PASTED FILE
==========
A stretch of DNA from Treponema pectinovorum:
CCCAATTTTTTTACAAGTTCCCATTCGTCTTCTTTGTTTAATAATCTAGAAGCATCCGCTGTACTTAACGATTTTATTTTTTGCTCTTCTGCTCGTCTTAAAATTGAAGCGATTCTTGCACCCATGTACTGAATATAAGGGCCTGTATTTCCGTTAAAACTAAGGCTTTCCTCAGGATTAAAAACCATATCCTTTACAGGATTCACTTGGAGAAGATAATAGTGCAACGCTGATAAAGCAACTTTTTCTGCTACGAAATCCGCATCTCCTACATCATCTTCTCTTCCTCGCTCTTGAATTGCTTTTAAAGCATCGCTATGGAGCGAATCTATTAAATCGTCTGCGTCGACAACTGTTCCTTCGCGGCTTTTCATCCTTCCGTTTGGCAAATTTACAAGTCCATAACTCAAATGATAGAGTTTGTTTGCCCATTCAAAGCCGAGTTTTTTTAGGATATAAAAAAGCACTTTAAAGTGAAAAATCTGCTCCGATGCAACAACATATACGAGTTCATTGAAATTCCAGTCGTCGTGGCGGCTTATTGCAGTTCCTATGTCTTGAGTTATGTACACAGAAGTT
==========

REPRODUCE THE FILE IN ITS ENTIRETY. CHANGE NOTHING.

A stretch of DNA from Treponema pectinovorum:
CCCAATTTTTTTACAAGTTCCCATTCGTCTTCTTTGTTTAATAATCTAGAAGCATCCGCTGTACTTAACGATTTTATTTTTTGCTCTTCTGCTCGTCTTAAAATTGAAGCGATTCTTGCACCCATGTACTGAATATAAGGGCCTGTATTTCCGTTAAAACTAAGGCTTTCCTCAGGATTAAAAACCATATCCTTTACAGGATTCACTTGGAGAAGATAATAGTGCAACGCTGATAAAGCAACTTTTTCTGCTACGAAATCCGCATCTCCTACATCATCTTCTCTTCCTCGCTCTTGAATTGCTTTTAAAGCATCGCTATGGAGCGAATCTATTAAATCGTCTGCGTCGACAACTGTTCCTTCGCGGCTTTTCATCCTTCCGTTTGGCAAATTTACAAGTCCATAACTCAAATGATAGAGTTTGTTTGCCCATTCAAAGCCGAGTTTTTTTAGGATATAAAAAAGCACTTTAAAGTGAAAAATCTGCTCCGATGCAACAACATATACGAGTTCATTGAAATTCCAGTCGTCGTGGCGGCTTATTGCAGTTCCTATGTCTTGAGTTATGTACACAGAAGTT